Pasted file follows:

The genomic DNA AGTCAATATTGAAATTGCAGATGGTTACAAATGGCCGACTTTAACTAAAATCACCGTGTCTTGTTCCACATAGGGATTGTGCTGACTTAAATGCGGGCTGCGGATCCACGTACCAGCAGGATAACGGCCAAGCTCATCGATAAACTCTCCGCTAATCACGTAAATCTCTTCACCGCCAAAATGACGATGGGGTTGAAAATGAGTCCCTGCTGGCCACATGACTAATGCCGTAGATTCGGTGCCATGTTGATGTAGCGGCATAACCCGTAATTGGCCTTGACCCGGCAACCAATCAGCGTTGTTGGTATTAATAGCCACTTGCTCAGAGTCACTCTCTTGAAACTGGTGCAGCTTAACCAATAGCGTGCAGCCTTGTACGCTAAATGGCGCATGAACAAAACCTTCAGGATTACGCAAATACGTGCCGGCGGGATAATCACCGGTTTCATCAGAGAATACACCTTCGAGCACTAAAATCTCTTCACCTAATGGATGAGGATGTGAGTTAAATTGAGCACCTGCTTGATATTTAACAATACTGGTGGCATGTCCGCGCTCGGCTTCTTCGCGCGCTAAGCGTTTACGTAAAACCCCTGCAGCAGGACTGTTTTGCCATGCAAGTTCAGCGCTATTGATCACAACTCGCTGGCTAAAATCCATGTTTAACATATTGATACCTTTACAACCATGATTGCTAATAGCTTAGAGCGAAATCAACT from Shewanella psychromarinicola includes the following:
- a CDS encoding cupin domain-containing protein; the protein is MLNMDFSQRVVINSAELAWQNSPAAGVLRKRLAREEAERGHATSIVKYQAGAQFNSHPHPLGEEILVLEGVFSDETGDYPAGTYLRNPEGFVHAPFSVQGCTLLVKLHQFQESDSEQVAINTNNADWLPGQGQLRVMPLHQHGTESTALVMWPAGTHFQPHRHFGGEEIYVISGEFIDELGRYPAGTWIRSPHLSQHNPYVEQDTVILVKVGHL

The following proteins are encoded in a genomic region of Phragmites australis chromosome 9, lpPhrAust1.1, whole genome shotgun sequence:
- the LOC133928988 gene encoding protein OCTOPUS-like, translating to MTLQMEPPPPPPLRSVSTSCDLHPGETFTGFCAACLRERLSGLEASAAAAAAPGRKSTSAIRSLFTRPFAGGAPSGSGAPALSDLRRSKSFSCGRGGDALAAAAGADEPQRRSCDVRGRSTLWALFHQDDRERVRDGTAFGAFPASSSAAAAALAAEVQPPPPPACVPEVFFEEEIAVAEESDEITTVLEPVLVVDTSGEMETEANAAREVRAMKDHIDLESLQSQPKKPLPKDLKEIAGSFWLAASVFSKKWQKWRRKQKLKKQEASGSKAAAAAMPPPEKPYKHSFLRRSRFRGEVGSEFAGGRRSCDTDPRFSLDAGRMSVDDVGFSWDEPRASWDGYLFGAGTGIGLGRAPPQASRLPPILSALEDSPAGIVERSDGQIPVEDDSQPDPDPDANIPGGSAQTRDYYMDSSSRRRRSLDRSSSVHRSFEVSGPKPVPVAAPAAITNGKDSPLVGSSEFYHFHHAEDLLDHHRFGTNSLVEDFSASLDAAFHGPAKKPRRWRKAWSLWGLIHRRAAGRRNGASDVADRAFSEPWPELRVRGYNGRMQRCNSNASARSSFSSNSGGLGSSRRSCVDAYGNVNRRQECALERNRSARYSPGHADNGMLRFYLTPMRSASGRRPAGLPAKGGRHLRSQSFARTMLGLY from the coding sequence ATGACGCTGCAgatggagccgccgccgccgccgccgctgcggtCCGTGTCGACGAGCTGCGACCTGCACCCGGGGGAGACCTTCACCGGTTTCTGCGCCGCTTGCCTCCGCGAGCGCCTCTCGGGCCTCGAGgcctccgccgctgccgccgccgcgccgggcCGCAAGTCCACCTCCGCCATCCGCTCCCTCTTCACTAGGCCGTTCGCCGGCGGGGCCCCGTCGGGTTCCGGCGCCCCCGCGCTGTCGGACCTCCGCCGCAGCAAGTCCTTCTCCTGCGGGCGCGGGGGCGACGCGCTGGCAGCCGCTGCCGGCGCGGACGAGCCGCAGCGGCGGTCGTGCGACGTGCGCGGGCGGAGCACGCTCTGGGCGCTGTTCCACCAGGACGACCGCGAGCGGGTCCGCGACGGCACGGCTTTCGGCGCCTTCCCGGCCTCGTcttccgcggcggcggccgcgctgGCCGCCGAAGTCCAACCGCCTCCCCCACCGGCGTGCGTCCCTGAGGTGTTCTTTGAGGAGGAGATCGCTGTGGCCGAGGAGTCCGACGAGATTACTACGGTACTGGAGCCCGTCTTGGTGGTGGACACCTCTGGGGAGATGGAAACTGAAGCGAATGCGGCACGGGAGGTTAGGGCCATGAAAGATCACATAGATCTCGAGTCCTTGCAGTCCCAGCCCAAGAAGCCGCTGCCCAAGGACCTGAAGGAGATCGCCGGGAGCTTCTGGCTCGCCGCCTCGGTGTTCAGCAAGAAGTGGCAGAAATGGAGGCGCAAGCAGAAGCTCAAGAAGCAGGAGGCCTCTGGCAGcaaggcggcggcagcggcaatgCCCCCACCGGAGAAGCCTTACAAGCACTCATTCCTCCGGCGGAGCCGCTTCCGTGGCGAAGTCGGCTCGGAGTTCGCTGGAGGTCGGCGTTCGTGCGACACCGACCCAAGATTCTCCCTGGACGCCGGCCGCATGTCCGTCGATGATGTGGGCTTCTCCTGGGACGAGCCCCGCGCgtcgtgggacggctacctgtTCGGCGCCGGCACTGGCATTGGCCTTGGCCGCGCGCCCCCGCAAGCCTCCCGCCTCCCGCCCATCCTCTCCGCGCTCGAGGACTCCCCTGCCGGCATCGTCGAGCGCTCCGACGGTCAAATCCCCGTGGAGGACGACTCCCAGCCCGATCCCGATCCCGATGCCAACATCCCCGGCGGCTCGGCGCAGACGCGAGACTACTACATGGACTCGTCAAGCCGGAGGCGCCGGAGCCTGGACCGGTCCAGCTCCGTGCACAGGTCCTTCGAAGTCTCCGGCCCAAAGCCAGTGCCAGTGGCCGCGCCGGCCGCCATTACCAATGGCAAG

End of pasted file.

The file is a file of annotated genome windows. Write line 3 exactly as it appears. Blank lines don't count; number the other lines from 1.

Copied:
The following proteins are encoded in a genomic region of Phragmites australis chromosome 9, lpPhrAust1.1, whole genome shotgun sequence: